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Tractate Shekalim: Chapter 4

Purposes for which moneys were drawn, and what was done with their remainders and that of other offerings.

Purposes for which moneys were drawn, and what was done with their remainders and that of other offerings.

MISHNA. (a) What was done with this money drawn? The daily sacrifices, the additional sacrifices, and the drink-offerings belonging to them were bought therewith; also the Omers a1 (sheaves), the two loaves, the showbreads, and communal sacrifices in general. The watchmen who had to guard the after-growth on the Sabbatical year were paid out of this money. R. Jose says: "One who so desired could undertake the guarding (of the after-growth on Sabbatical years) without pay." a2 The sages answered him: "Thou wilt admit thyself, that the sacrifices (from the after-growth on Sabbatical years) must be brought only from communal property." a3

(b) The red heifer, the goat that was to be sent away (on the Day of Atonement), the strip of scarlet, were paid for out of this money. The bridge for the cow, the bridge for the goat that was to be sent away, and the scarlet strip tied between the latter's horns, the canal (at the Temple), the city wall, the towers and other necessities of the city, are paid for out of the remainder of the treasury-money. b1 Abba Saul says: "The costs of the building of the bridge for the red heifer were defrayed by the high priests themselves."

(c) What was done with the balance left over in the treasury (after all the things in the preceding Mishna had been procured)? Wines, oils, and fine meal were bought with it to the profit of the sanctuary (for the purpose of selling it again to those who brought sacrifices). c1 So said R. Ishmael. R. Aqiba, however, says: "Sanctified moneys or contributions for the poor are not dealt with for profit."

(d) What was done with the remainder of the money (taken from the chests)? It is used for gold plate for the decoration of the Holy of Holies. R. Ishmael says: "The mentioned fruit (profit of the wines, oils, and fine meal sold in the Temple) was for the benefit of the altar, and the remainder of the money drawn was for service-utensils." R. Aqiba says: "The remainder of the money drawn was for the benefit of the altar and that of the drink-offerings was for service-utensils." R. Hanina, the assistant chief of priests, says: "The remainder of the drink-offerings was for the benefit of the altar and that of the money drawn was for service-utensils." The two latter would not admit of the alleged gain from fruit d1 (profit).

(e) What was done with the remainder of the incense? e1 At first the remuneration of the preparers of the incense was set aside from the treasury; the sanctification of the incense on hand was then transferred to that money, and the former was then given to the preparers in lieu of compensation e2; it is then bought back from them with the money of the new revenue: providing the new revenue was on hand in time, it was bought back with such money; otherwise, the old revenue was used for that purpose.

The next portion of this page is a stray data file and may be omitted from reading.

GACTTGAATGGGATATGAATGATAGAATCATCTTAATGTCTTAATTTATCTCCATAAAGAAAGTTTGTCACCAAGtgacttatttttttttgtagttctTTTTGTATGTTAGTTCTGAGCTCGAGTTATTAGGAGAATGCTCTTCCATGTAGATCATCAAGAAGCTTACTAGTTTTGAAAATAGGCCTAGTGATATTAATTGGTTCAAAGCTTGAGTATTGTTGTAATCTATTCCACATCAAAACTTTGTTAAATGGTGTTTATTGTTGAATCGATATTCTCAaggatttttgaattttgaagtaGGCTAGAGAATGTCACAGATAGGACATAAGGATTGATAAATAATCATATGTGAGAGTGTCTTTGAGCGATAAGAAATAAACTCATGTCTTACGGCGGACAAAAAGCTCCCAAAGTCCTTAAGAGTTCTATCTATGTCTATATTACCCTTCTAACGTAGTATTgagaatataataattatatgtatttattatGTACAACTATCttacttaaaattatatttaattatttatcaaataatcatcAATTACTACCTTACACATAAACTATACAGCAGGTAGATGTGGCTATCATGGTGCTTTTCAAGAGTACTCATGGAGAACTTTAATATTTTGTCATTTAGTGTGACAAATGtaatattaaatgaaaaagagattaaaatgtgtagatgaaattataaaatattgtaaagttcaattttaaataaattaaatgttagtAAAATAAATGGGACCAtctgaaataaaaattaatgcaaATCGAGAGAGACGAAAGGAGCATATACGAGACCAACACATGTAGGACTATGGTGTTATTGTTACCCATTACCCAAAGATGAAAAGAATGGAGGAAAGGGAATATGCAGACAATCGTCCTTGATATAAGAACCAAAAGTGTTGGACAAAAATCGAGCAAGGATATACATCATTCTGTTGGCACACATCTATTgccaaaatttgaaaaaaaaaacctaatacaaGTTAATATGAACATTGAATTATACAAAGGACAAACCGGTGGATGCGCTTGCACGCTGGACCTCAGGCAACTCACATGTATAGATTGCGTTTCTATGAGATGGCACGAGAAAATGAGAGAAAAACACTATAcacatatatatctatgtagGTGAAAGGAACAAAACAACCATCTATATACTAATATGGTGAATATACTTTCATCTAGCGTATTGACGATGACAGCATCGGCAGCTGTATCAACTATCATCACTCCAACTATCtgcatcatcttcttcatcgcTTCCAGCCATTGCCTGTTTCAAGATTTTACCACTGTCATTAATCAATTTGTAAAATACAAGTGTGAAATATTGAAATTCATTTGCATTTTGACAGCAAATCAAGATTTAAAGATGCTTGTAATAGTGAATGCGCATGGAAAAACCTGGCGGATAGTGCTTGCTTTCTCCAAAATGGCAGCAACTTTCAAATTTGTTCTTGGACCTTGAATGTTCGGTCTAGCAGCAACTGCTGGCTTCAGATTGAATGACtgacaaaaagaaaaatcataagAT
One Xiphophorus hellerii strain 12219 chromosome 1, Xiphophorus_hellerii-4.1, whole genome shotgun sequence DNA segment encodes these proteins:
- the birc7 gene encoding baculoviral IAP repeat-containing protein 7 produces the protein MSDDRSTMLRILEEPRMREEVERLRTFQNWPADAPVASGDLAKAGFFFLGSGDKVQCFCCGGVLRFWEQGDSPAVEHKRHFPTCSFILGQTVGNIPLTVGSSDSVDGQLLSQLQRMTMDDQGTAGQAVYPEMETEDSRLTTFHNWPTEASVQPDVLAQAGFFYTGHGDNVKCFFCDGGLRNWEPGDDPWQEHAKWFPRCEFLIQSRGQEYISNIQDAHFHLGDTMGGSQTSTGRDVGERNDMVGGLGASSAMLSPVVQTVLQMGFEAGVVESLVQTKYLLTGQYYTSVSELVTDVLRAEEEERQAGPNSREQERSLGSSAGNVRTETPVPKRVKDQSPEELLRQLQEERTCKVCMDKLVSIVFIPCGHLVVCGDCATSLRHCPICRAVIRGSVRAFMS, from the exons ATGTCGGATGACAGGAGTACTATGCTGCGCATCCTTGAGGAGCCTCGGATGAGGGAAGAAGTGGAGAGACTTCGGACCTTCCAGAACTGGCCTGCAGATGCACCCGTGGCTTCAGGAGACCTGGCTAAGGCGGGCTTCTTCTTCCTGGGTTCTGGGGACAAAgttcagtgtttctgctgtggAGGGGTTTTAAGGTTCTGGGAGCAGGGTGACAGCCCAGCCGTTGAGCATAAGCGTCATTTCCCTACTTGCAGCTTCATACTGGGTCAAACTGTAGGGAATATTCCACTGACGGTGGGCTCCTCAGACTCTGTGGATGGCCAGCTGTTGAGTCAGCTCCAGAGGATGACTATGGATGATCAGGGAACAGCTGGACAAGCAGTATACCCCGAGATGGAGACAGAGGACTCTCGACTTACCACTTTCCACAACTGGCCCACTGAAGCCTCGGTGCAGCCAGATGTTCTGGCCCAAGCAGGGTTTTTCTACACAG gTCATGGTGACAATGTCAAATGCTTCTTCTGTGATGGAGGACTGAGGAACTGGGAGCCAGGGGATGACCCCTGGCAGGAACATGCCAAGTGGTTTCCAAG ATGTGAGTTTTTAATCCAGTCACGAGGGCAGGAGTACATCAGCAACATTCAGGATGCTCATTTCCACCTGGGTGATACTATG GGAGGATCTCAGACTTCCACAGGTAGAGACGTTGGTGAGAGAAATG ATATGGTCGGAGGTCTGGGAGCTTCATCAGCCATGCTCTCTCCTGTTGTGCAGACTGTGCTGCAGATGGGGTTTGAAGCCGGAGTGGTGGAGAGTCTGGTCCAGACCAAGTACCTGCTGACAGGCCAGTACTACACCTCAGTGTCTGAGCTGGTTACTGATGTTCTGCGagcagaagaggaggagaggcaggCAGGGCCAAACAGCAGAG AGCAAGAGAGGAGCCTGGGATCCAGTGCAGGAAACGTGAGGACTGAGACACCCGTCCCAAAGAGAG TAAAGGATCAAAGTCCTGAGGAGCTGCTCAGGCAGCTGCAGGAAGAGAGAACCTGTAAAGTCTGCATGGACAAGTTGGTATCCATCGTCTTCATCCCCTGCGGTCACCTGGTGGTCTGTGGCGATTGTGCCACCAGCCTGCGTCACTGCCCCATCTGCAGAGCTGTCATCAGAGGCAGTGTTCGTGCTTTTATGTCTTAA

(f) If one devote his entire possessions in honor of the Lord, and among them are things which are fit for communal sacrifices (e.g., incense), the preparers of the incense should be paid therewith. So teaches R. Aqiba. Ben Azai answered him f1: "Such is not the right mode of procedure. The compensation of the preparers must first be separated from such possessions, then the sanctification of those possessions transferred to money; then give the separated things to the preparers for compensation; and, finally, buy them back from them with money of the new revenue."

(g) If one devote his possessions, and there are among them cattle fit for the altar, male or female, the male, according to R. Eliezer, shall be sold for whole-offerings and the female for peace-offerings to such as are in need of them; and the proceeds of such sale, together with the other possessions, shall be devoted to the treasury for the maintenance of the Temple. R. Jehoshua says: "The male are sacrificed as whole-offerings, the female are sold to such as are in need of peace-offerings, and the proceeds used for the sacrifice of whole-offerings. The balance of the possessions is devoted to the maintenance of the Temple." g1 Said R. Aqiba: "The opinion of R. Eliezer seems to me to be more proper than that of R. Jehoshua; for R. Eliezer has an even procedure, whereas R. Jehoshua divides it." g2 R. Papeos says: "I have heard that it is done according to both teachers; viz.: According to R. Eliezer if the owner who devotes his possessions explicitly mentions his cattle, and according to R. Jehoshua if he silently includes his cattle in his possessions." g3

(h) If one devote his possessions, and there are among them things fit for the altar, such as wines, oils, and birds, says R. Eliezer, the latter things should be sold to such as need offerings of these kinds, and the proceeds used for the sacrificing of whole-offerings; the balance of the possessions goes toward the maintenance of the Temple. h1

(i) Every thirty days the prices paid by the treasury are determined. If one contract to furnish flour at the rate of four Saah (for one Sela), and the price is raised to three, he must nevertheless furnish the same at four Saah (for one Sela). i1 If he contract at the rate of three and the price fall to four, he must in that case furnish four, for the Sanctuary always has that prerogative. If the flour become wormy, it is the loss of the contractor; and if the wine become sour it is also his loss, and he does not receive the money for his wares until the purchased wares have been favorably accepted as sacrifices at the altar. i2